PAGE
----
- U.S. Election Assistant Commission Chairman Thomas Hicks says poll workers are counting votes “fairly and accurately.”
- He said that almost all the polling stations across the country were not threatened to the voters.
- Anyone who prevents someone from voting is committing a crime and “must be prosecuted,” he said.
Despite disturbing images of men in tactical gear stalking ballot boxes, there have been almost no reports of voter intimidation on Election Day, the country’s top election administrator said Tuesday.
Millions of Americans are casting their ballots freely and fairly, and tens of thousands of poll workers across the country are “with the highest integrity and working really hard to ensure a fair and accurate vote count,” the U.S. Election Assistance Commission Chairman Thomas Hicks told Insider.
Hicks also had a warning for anyone who tries to intimidate or harass someone exercising their right to vote.
“If someone is eligible to cast their vote, they should be able to do so freely and without encumbrance, and those who impose these restrictions to harass or intimidate should be prosecuted,” Hicks said. Should.”
“If someone is trying to suppress votes or try to intimidate voters so they don’t cast their votes, it’s still illegal,” he added. “If somebody feels threatened, they should report it to their local law enforcement, they should report it to their local election official and they should still cast their vote and not fall prey to that fear. “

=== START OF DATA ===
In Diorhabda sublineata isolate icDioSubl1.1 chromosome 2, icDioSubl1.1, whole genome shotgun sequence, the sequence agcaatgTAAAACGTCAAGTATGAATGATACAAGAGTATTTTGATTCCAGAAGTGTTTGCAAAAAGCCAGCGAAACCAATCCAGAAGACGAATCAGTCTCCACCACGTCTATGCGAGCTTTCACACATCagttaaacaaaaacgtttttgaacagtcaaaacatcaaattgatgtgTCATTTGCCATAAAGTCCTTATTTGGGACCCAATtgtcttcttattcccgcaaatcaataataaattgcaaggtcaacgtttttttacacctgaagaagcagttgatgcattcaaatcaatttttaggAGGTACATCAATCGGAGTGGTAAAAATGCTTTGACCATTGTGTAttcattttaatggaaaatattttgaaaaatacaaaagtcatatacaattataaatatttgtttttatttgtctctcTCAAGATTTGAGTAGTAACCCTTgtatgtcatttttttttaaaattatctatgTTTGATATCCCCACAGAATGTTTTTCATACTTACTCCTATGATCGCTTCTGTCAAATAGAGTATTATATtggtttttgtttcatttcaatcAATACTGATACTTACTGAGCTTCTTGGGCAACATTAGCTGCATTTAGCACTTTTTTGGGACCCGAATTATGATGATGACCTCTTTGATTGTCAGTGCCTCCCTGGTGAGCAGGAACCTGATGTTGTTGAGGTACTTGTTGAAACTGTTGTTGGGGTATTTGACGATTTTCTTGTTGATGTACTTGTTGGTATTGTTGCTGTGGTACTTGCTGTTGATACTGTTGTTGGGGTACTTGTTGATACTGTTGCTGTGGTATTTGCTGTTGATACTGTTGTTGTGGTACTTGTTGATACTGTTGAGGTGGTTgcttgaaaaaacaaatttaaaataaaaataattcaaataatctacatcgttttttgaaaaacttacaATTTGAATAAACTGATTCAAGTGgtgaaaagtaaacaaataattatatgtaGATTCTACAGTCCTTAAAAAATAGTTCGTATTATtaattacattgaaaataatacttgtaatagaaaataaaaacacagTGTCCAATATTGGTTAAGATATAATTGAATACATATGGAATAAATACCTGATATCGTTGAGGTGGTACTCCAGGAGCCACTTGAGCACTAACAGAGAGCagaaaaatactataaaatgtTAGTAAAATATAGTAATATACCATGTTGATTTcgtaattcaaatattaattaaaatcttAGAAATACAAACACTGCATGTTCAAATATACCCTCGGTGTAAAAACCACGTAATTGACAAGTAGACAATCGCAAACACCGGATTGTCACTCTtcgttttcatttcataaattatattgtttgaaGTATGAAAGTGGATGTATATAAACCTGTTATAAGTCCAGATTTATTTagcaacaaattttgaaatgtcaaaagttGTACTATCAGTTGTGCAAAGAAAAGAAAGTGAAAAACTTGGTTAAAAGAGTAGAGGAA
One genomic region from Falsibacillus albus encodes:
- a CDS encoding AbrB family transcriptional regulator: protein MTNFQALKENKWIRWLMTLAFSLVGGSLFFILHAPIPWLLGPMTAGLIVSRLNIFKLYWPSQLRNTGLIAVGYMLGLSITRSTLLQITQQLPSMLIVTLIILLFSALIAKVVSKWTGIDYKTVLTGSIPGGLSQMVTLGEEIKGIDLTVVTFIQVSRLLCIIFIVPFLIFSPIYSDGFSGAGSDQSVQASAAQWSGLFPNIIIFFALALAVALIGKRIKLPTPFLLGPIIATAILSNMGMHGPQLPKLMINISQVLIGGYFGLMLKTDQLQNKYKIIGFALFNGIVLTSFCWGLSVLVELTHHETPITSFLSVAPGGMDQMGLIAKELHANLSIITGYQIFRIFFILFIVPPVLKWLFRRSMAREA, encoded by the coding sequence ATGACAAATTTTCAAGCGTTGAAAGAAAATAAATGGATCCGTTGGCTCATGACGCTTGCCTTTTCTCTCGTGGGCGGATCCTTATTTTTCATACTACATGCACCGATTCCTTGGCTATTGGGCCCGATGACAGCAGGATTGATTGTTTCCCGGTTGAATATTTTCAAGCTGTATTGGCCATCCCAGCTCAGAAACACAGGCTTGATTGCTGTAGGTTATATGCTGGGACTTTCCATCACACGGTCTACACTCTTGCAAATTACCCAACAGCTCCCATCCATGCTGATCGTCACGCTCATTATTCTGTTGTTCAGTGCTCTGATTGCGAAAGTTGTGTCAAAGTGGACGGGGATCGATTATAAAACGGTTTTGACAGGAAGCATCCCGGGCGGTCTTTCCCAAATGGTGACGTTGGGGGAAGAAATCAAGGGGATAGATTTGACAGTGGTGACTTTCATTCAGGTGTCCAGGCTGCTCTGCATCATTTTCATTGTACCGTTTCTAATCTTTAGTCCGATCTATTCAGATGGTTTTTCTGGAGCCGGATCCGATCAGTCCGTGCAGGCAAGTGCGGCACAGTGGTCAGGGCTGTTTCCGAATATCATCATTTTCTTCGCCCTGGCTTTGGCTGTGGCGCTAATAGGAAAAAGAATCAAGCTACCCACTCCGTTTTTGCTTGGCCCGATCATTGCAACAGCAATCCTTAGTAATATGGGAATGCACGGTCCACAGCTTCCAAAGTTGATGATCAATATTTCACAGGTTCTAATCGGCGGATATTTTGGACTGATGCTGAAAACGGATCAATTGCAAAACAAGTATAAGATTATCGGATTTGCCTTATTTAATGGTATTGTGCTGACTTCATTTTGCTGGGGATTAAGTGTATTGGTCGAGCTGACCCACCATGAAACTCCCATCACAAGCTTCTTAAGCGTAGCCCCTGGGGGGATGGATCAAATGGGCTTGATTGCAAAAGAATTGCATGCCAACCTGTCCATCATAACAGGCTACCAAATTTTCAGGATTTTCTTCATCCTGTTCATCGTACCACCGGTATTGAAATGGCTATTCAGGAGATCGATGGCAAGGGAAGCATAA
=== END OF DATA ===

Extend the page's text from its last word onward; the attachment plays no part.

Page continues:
In West Bend, Wisconsin, that’s exactly what happened, when police arrested a knife-wielding man who demanded election workers close a polling station.
While voter intimidation may seem like a new trend, it’s not, noted Hicks, whose bipartisan agency serves as the federal government’s clearinghouse for voting information, resources and funding, and elections. works with local jurisdictions to assist them in managing
“The reality is that there have been people who have died for our right to vote, and there have been people who have tried to limit that right for the last 200 years to any category that you put outside. want to throw up,” Hicks said.
Some good news: Since the start of the COVID-19 pandemic, legions of young Americans have volunteered to be poll workers and help manage elections — a patriotic act.
“I see it as another way to serve my country,” Hicks said.
But voting in the United States is hardly perfect, he acknowledged.
Numerous challenges remain. He said vote counting was slow at times and people “need to be patient”. Election interference is a constant threat. Former President Donald Trump, among others, continues to spread lies about past and present elections.
And, on a more pedestrian level, perhaps, the quality of voting devices and systems across the country is hardly uniform, as a Brennan Center for Justice and Certified Voting study this year indicated.
Hicks said a “dedicated funding” is necessary to ensure voters everywhere can trust future elections to be good and effective.
“They want to make sure they have the best equipment to do their job,” he said of election organizers.